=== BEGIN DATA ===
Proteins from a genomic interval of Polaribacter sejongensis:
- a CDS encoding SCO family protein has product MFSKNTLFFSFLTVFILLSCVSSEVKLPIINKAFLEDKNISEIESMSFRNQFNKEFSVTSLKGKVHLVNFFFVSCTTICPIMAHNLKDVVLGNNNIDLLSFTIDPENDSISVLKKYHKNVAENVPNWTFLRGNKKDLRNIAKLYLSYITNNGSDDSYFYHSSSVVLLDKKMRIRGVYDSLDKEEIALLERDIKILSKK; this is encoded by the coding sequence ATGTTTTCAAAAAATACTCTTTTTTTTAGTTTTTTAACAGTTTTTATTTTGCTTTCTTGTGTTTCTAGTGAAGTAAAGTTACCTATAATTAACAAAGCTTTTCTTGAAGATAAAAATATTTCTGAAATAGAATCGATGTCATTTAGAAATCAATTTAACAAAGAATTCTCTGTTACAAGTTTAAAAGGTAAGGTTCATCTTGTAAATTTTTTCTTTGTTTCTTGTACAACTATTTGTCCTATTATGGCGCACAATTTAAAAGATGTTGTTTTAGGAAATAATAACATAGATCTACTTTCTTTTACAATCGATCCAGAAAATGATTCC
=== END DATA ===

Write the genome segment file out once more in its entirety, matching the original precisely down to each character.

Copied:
Proteins from a genomic interval of Polaribacter sejongensis:
- a CDS encoding SCO family protein has product MFSKNTLFFSFLTVFILLSCVSSEVKLPIINKAFLEDKNISEIESMSFRNQFNKEFSVTSLKGKVHLVNFFFVSCTTICPIMAHNLKDVVLGNNNIDLLSFTIDPENDSISVLKKYHKNVAENVPNWTFLRGNKKDLRNIAKLYLSYITNNGSDDSYFYHSSSVVLLDKKMRIRGVYDSLDKEEIALLERDIKILSKK; this is encoded by the coding sequence ATGTTTTCAAAAAATACTCTTTTTTTTAGTTTTTTAACAGTTTTTATTTTGCTTTCTTGTGTTTCTAGTGAAGTAAAGTTACCTATAATTAACAAAGCTTTTCTTGAAGATAAAAATATTTCTGAAATAGAATCGATGTCATTTAGAAATCAATTTAACAAAGAATTCTCTGTTACAAGTTTAAAAGGTAAGGTTCATCTTGTAAATTTTTTCTTTGTTTCTTGTACAACTATTTGTCCTATTATGGCGCACAATTTAAAAGATGTTGTTTTAGGAAATAATAACATAGATCTACTTTCTTTTACAATCGATCCAGAAAATGATTCC